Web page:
Behaviorist Jen Shang, who specializes in the psychology of giving, has shown in recent studies that words – especially words of kindness – can be very persuasive. From her studies, she says that when some combination of nine adjectives – kind, caring, compassionate, helpful, friendly, fair, hard-working, generous and honest – are included in fundraising solicitations, women increase their giving by an average of 10 percent. Clearly, women strive to be moral.
Men, she says, tend to respond to words like strong, responsible and loyal. I guess gender differences are still more pronounced than I would have suspected, though I would like nothing better than to be considered kind and caring, and I know many men who feel the same way.
And while stark images of starving children or earthquake victims get people’s initial attention and may persuade potential donors to learn more about the crisis, the images do not necessarily encourage giving over the long term.
So, it would seem that words are persuasive, maybe more so than images – which is not a big revelation to someone who writes for a living.
On the other hand, some words are too abstract to get a rise. Words like “environment.” Policymakers and environmentalists have long been frustrated by people who claim to worry about the environment – and consider themselves “environmentalists” – but are unwilling to adjust lifestyles or change their behaviors in any significant way. No surprise here. All I have to do is look in the mirror.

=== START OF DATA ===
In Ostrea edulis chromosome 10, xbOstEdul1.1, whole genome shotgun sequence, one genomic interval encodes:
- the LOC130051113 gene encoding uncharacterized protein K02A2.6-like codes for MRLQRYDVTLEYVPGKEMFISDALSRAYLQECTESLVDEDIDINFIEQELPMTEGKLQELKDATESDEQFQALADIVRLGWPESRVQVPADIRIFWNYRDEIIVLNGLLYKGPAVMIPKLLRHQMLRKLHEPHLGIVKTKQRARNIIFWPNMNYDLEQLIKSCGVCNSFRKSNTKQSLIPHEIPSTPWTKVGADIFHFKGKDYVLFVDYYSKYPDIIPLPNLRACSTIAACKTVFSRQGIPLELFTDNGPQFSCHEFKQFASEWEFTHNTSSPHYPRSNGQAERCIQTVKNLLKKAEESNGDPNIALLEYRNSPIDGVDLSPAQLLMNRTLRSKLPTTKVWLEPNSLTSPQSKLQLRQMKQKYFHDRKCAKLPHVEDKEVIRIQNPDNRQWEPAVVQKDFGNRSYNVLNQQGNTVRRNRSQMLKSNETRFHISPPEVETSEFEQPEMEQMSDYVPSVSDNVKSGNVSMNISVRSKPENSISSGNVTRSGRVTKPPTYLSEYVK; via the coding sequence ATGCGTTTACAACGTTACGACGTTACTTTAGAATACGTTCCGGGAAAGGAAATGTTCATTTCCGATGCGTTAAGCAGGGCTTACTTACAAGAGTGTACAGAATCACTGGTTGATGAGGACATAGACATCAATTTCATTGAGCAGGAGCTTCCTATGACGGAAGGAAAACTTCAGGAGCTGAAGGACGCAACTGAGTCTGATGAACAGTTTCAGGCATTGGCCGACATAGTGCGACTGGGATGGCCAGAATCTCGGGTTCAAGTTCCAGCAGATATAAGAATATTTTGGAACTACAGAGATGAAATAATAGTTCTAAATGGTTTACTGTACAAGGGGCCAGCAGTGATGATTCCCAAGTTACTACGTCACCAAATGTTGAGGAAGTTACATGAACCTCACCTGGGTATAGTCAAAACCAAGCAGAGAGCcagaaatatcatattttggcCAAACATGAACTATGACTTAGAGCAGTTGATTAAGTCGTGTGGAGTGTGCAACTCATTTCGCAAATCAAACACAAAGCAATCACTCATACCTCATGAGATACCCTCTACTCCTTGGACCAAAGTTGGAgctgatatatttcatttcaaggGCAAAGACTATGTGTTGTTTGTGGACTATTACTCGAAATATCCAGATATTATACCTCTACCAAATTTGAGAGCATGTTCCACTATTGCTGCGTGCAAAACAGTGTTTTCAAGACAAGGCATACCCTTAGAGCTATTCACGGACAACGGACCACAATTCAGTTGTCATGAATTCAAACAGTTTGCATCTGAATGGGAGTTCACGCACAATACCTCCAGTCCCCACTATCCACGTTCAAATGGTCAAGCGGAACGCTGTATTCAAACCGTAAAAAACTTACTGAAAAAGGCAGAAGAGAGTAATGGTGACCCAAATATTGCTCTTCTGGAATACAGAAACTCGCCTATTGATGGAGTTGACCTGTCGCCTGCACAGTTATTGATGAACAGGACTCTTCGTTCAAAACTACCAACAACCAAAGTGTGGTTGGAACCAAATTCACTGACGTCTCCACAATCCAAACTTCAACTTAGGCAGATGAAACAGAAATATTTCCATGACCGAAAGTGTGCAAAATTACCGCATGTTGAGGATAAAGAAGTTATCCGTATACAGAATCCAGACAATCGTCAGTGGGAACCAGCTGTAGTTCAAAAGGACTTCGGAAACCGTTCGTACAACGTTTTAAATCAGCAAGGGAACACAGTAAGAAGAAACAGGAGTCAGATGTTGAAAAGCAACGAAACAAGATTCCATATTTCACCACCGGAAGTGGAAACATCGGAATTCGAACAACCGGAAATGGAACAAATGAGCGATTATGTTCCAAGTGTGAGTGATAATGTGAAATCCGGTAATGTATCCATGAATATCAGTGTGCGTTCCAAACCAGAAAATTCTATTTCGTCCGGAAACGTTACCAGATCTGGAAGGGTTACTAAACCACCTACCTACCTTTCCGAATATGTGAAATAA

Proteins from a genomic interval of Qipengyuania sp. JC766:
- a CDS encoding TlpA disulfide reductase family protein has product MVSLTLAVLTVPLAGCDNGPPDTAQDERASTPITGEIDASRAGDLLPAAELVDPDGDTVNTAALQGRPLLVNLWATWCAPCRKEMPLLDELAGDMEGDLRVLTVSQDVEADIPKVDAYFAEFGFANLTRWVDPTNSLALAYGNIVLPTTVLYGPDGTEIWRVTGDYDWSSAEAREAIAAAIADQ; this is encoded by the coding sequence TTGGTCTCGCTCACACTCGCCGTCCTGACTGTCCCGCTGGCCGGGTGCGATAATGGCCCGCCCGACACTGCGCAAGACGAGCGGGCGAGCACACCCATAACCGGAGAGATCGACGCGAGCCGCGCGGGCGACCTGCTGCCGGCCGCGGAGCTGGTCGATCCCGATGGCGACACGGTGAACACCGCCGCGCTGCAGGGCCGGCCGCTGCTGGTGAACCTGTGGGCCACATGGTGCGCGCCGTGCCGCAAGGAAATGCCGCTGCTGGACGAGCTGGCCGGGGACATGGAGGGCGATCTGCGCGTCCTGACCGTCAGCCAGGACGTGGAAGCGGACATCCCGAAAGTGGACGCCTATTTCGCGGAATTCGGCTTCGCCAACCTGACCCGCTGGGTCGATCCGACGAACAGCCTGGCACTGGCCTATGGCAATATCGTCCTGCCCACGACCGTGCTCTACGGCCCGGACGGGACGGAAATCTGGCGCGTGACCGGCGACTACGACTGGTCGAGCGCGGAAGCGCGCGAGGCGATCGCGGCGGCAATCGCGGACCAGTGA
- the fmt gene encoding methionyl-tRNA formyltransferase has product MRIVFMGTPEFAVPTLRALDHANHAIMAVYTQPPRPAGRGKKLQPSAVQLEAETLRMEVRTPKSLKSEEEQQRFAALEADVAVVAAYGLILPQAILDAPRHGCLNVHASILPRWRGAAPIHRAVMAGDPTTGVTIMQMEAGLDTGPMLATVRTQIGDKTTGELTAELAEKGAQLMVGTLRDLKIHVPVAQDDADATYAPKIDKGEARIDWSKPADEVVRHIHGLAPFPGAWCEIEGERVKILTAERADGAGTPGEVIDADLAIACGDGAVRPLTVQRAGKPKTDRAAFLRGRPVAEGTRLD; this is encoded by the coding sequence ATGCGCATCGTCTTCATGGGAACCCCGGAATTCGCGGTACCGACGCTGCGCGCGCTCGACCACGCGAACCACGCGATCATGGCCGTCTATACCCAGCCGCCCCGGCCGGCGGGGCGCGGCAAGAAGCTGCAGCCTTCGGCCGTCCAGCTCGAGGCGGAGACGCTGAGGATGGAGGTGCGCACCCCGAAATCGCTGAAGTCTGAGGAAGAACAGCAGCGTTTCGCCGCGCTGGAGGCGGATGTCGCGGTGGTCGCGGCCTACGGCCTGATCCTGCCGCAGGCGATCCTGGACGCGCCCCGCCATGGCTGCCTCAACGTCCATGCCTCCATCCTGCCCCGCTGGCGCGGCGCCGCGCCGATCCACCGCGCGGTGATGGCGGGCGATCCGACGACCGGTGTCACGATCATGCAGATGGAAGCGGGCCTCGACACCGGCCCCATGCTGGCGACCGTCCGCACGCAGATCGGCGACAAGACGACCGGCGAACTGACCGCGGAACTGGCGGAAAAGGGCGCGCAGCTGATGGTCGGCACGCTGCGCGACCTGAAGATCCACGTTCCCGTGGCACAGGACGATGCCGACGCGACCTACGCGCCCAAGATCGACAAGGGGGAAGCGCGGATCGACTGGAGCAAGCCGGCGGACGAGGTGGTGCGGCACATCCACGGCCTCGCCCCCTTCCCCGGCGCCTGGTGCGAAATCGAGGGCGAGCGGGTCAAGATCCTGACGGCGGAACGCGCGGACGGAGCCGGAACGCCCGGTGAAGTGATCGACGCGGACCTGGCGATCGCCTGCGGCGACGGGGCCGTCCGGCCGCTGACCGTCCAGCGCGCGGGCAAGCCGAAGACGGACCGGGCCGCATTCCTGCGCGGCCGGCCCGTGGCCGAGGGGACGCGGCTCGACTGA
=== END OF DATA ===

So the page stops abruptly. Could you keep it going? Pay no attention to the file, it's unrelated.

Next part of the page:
According to Professor Robert B. Cialdini of Arizona State University, that’s because people tend to respond more to the “normative” behaviors of their community than abstractions. Does this suggest, we’re brainless sheep? Maybe.
Here’s an example that many travelers will recognize. When a hotel urges guests to reuse their towels for the sake of the planet, convenience and luxury tend to work against the noble goal. Perhaps the more cynical among us may just see this as the hotel’s way of cutting costs.
Nevertheless, Professor Cialdini’s research has found that the best way to persuade guests to reuse towels is to inform them that a majority of the previous guests in that room did NOT change towels daily. Similarly, in a study to determine how to get people to reduce home energy use, subjects were more likely to comply if they were told that all their neighbors were doing it. Conserving energy to save money or the planet didn’t do the trick.
“People need to be in alignment with their contemporaries,” says the professor. “It validates them. It becomes something they should do and can do.” Perhaps this is why wind turbines in Europe are accepted in counties with high-priced homes, but are resisted like the plague (Not in my backyard!) in the U.S. Variations in the attitudes about community responsibility seem to make the difference. Imagine the differences in the cocktail party chatter in the suburbs of Houston and the suburbs of Amsterdam.
So the word “environment” may be too abstract, but if you bring the subject down to earth, and tie it to a reward of neighborly alignment then, bingo, you get the response you want. Like it or not, most people, essentially, follow the crowd.
Does this mean words aren’t persuasive? Of course they are. It just depends on which ones you choose and how you use them – or whom you pick to string them together. The key is to provide context and connection to other human beings to get the results you want.